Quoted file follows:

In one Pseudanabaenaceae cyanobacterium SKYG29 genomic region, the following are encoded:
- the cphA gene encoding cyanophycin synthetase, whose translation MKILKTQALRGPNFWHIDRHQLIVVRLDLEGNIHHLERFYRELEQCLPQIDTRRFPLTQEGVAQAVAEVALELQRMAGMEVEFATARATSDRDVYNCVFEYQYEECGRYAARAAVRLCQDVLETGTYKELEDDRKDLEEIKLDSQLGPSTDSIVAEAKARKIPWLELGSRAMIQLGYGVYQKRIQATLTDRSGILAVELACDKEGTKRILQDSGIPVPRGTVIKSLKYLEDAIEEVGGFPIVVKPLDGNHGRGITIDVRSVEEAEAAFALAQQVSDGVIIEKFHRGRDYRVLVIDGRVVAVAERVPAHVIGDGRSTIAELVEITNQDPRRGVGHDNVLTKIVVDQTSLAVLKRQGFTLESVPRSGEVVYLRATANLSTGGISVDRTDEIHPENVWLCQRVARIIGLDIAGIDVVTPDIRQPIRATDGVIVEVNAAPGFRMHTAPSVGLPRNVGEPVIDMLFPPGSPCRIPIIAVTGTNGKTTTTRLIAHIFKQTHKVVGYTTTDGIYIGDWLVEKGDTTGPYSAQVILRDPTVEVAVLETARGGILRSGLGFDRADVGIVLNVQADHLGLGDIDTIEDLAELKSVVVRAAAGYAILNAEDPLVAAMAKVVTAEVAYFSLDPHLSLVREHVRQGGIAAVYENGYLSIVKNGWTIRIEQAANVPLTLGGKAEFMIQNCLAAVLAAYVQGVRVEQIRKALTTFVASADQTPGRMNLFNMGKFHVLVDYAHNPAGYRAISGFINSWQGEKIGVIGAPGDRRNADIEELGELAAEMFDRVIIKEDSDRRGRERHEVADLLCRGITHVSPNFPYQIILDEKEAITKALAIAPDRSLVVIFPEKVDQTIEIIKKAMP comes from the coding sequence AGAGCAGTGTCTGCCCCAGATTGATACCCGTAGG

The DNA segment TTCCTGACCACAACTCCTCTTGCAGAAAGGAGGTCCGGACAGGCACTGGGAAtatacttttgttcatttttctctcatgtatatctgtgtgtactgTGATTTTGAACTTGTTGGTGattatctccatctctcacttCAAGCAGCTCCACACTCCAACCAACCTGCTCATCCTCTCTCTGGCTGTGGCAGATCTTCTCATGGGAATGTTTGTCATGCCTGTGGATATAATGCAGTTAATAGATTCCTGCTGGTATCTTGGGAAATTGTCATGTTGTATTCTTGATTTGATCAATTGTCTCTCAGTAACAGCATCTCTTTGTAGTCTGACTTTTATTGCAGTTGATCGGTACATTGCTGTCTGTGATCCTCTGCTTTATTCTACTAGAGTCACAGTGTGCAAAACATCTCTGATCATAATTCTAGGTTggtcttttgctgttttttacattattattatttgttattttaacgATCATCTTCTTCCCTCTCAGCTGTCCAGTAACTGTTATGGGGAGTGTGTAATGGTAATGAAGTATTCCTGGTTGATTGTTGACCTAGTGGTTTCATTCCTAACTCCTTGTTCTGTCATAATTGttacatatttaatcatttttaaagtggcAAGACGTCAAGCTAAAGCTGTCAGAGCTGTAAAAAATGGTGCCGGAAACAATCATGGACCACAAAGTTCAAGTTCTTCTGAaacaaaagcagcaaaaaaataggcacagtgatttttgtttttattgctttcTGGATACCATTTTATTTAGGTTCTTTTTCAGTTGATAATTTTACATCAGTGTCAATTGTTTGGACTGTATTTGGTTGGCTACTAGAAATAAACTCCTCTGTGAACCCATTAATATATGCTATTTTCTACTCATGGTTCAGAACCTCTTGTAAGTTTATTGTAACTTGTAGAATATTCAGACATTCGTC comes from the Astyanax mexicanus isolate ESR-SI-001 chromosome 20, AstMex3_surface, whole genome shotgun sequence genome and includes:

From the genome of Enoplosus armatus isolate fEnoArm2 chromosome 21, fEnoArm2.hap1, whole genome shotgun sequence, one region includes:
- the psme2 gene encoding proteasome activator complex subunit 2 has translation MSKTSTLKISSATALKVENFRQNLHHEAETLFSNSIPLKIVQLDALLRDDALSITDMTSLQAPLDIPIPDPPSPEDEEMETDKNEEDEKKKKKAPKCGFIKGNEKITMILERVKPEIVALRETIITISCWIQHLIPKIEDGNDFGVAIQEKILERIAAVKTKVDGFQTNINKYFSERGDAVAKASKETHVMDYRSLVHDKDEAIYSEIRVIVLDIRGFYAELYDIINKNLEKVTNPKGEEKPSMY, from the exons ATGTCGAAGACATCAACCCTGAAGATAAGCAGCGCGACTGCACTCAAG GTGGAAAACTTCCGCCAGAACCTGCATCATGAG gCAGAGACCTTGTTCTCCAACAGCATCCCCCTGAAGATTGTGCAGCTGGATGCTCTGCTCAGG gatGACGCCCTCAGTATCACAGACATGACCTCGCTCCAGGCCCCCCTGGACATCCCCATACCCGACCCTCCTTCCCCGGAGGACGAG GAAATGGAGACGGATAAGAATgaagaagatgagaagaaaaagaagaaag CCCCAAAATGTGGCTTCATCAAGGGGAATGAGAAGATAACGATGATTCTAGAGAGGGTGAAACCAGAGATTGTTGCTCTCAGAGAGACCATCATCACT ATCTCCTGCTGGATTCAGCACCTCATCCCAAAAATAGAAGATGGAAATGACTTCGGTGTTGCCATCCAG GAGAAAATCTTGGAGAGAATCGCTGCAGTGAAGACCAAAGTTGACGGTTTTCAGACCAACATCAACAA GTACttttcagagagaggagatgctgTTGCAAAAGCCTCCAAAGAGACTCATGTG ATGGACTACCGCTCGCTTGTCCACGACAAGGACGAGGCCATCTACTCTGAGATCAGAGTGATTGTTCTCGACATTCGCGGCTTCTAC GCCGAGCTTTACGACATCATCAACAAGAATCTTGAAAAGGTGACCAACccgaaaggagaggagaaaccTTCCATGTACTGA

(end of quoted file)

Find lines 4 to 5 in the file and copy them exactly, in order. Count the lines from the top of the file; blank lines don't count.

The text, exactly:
From the genome of Enoplosus armatus isolate fEnoArm2 chromosome 21, fEnoArm2.hap1, whole genome shotgun sequence, one region includes:
- the psme2 gene encoding proteasome activator complex subunit 2 has translation MSKTSTLKISSATALKVENFRQNLHHEAETLFSNSIPLKIVQLDALLRDDALSITDMTSLQAPLDIPIPDPPSPEDEEMETDKNEEDEKKKKKAPKCGFIKGNEKITMILERVKPEIVALRETIITISCWIQHLIPKIEDGNDFGVAIQEKILERIAAVKTKVDGFQTNINKYFSERGDAVAKASKETHVMDYRSLVHDKDEAIYSEIRVIVLDIRGFYAELYDIINKNLEKVTNPKGEEKPSMY, from the exons ATGTCGAAGACATCAACCCTGAAGATAAGCAGCGCGACTGCACTCAAG GTGGAAAACTTCCGCCAGAACCTGCATCATGAG gCAGAGACCTTGTTCTCCAACAGCATCCCCCTGAAGATTGTGCAGCTGGATGCTCTGCTCAGG gatGACGCCCTCAGTATCACAGACATGACCTCGCTCCAGGCCCCCCTGGACATCCCCATACCCGACCCTCCTTCCCCGGAGGACGAG GAAATGGAGACGGATAAGAATgaagaagatgagaagaaaaagaagaaag CCCCAAAATGTGGCTTCATCAAGGGGAATGAGAAGATAACGATGATTCTAGAGAGGGTGAAACCAGAGATTGTTGCTCTCAGAGAGACCATCATCACT ATCTCCTGCTGGATTCAGCACCTCATCCCAAAAATAGAAGATGGAAATGACTTCGGTGTTGCCATCCAG GAGAAAATCTTGGAGAGAATCGCTGCAGTGAAGACCAAAGTTGACGGTTTTCAGACCAACATCAACAA GTACttttcagagagaggagatgctgTTGCAAAAGCCTCCAAAGAGACTCATGTG ATGGACTACCGCTCGCTTGTCCACGACAAGGACGAGGCCATCTACTCTGAGATCAGAGTGATTGTTCTCGACATTCGCGGCTTCTAC GCCGAGCTTTACGACATCATCAACAAGAATCTTGAAAAGGTGACCAACccgaaaggagaggagaaaccTTCCATGTACTGA